Eviction is a mandatory part of rental business but a majority of landlords don’t really understand what eviction means. In simple words, it means to legally expel an existing tenant from your rental unit or property. Here the term Legally has been deliberately added to enhance the significance of evicting tenants in a legally acceptable manner.
Usually, landlords think that by changing the locks of their rental unit they can prevent tenants from entering and thus, perform eviction. This is called self-help eviction and it is a very damaging approach. Although it seems like the easiest way to quickly evict tenants but this kind of eviction is illegal. You might get into big trouble if you try to evict the tenant by changing locks or shutting off utilities like gas, water or electricity supply. Don’t take matters into your hands and follow the right process.
In most counties across the US, the standard eviction process includes sending lease termination notice to the tenant and if he/she fails to abide by, consulting the local eviction court and attending the hearings. Termination notice is generally considered the first step. You need to inform your tenant about your decision of terminating the lease or agreement.
If you want to terminate a fixed-term lease before it expires, you need to have a valid reason to do so. The cause must justify the decision of eviction. Conversely, month-to-month agreements are easier to be terminated.
Now, let’s check out the five most common reasons for evicting your tenant:
1. Unpaid Rent or Non-Payment of Rent:
If your tenant is not paying rent then you have every right to evict. A majority of courts and judges usually give the verdict in favour of the landlord if tenant has stopped paying rent. However, if the tenant proves that the landlord has failed to provide habitable accommodation then non-payment of rent will be considered justified.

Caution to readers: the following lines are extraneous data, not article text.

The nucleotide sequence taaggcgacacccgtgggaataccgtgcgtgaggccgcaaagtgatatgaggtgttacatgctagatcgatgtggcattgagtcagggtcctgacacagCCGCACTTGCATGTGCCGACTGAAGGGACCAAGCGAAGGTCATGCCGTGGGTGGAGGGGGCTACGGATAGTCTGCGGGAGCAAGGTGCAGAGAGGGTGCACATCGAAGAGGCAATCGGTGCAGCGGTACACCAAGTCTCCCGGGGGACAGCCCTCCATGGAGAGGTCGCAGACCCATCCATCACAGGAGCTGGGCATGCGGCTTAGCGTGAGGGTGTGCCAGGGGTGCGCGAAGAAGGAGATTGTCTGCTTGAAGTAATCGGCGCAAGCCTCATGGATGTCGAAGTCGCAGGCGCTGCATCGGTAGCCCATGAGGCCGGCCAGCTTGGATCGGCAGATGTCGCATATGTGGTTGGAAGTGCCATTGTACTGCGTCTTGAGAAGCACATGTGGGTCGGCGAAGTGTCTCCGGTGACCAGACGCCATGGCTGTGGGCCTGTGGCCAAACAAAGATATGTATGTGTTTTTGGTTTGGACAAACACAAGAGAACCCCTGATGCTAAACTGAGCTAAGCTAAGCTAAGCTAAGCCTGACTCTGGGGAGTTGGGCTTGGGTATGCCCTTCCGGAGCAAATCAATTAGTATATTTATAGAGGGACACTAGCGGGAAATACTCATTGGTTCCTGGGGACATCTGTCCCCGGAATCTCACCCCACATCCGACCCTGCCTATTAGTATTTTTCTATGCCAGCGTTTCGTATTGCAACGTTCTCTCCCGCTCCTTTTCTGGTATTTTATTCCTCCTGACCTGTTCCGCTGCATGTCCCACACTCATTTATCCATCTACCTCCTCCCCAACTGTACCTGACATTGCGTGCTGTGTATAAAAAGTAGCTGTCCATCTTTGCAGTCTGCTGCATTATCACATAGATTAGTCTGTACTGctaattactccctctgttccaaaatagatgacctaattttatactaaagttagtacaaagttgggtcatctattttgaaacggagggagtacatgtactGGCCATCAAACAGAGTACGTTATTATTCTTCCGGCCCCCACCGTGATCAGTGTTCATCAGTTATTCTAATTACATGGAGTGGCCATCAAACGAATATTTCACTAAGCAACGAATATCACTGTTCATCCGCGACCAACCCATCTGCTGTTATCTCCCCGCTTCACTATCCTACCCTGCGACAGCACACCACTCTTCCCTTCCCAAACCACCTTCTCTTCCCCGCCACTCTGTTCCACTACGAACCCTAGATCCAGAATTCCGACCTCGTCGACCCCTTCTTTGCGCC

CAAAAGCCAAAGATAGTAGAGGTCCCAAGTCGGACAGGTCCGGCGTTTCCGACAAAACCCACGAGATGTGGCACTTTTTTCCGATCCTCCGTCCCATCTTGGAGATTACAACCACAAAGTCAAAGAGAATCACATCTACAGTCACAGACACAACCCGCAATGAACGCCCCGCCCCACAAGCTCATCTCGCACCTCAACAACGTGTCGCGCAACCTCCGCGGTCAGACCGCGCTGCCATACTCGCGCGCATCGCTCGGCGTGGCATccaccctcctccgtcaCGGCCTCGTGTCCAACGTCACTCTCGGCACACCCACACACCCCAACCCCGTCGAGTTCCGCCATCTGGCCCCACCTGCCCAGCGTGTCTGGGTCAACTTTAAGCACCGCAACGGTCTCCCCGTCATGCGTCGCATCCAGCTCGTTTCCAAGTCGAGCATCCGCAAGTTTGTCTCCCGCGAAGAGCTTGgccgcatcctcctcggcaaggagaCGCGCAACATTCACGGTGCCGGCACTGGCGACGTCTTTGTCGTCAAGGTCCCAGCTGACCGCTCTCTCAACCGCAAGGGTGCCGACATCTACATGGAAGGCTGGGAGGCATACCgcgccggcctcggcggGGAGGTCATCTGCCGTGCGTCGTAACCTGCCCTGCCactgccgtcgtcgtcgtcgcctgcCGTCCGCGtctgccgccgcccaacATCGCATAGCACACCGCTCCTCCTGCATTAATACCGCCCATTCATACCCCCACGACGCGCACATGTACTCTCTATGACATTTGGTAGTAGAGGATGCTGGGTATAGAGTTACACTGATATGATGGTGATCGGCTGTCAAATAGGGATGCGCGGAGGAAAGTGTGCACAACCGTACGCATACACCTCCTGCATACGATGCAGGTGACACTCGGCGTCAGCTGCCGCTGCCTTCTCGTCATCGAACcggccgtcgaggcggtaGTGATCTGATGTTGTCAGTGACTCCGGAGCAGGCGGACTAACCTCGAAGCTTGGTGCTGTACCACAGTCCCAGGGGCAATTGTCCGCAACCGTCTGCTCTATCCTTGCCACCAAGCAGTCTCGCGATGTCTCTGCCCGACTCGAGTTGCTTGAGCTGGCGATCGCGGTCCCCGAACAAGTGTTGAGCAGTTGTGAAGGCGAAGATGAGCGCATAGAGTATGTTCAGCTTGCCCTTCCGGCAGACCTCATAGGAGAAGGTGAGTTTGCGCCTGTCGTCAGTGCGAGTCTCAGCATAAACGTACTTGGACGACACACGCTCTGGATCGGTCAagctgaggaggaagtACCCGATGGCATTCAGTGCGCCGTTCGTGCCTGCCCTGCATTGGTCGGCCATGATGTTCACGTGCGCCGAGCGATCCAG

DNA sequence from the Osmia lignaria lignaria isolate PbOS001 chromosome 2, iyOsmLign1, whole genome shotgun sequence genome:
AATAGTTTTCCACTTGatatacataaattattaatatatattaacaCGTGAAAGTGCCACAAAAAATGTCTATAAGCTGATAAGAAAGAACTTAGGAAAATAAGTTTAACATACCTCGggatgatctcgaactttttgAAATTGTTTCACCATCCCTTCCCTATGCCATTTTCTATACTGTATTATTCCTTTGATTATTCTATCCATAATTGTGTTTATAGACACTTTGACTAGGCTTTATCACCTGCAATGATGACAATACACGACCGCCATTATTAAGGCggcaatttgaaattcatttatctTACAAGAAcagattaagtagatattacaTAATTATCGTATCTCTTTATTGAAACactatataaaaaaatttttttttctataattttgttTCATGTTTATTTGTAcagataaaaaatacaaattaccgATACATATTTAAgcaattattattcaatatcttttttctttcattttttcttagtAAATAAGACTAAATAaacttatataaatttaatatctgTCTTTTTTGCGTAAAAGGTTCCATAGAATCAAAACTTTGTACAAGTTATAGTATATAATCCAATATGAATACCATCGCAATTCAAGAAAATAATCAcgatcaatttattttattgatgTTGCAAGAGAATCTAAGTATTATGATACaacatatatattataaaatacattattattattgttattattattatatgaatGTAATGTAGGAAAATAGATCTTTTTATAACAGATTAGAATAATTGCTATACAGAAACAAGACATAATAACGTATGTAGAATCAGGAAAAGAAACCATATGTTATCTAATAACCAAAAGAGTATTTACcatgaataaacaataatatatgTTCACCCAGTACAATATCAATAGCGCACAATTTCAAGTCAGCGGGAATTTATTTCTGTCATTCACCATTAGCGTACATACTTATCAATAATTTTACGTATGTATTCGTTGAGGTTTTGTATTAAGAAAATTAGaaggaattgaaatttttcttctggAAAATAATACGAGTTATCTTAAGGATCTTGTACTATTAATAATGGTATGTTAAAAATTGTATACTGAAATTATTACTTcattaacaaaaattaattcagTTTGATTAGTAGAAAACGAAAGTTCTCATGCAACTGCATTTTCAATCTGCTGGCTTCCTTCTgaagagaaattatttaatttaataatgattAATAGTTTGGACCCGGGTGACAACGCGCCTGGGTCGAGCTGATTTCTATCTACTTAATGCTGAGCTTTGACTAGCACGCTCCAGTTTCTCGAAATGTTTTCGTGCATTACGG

2. Violation of Terms of Lease:
Related: Important clauses in your lease
If the tenant has violated any clause of the lease then landlord is allowed to terminate the lease between 3 to 30 days. Violation involves a number of aspects such as the tenant is having pets at a property where pets are not allowed; tenant is inviting unapproved guests or occupants for extended period without permission of landlord, subletting without landlord’s approval, noise complaints or using the property for commercial purposes without consent or permission of landlord.
3. Damages to Property:
Despite the fact that a majority of tenants do not cause intentional damage to the property, landlord has the right to evict tenants based upon this issue. If you feel that the tenants are careless and your property will constantly be receiving wear and tear due to their attitude, it is your right to evict them.
4. Performing illegal activities:
For instance, selling or making drugs is not legally allowed and if tenant is found to be involved in any such activity then the law allows landlords to evict him/her immediately. When a crime is committed by a resident, the local law enforcement would definitely take notice and deal with the person according to the law. Therefore, it is better to avoid trouble by evicting tenants performing illegal activities using your property. The laws are so strict in most of the states regarding illegal activities by tenants that landlords can send a 24-hour eviction period notice or even less.
5. Expired Lease:
In case of natural expiry of the lease and tenant refusing to move out, landlord can get the tenant evicted. In this regard, it is important to send a legal termination notice and if the problem persists, landlord can go to the court and file an eviction action case against the tenant.
These are the top five reasons due to which landlords can evict their tenants. However, in this regard following the law is highly important. If the tenant does not pay heed to the termination notice, file a case and let the judge decide.
At Fast Eviction Service, help on any of the issues discussed in this article is simply a click or phone call away. Email firstname.lastname@example.org or call our office at (800) 686-8686 to discuss your questions for a free evaluation of your case.
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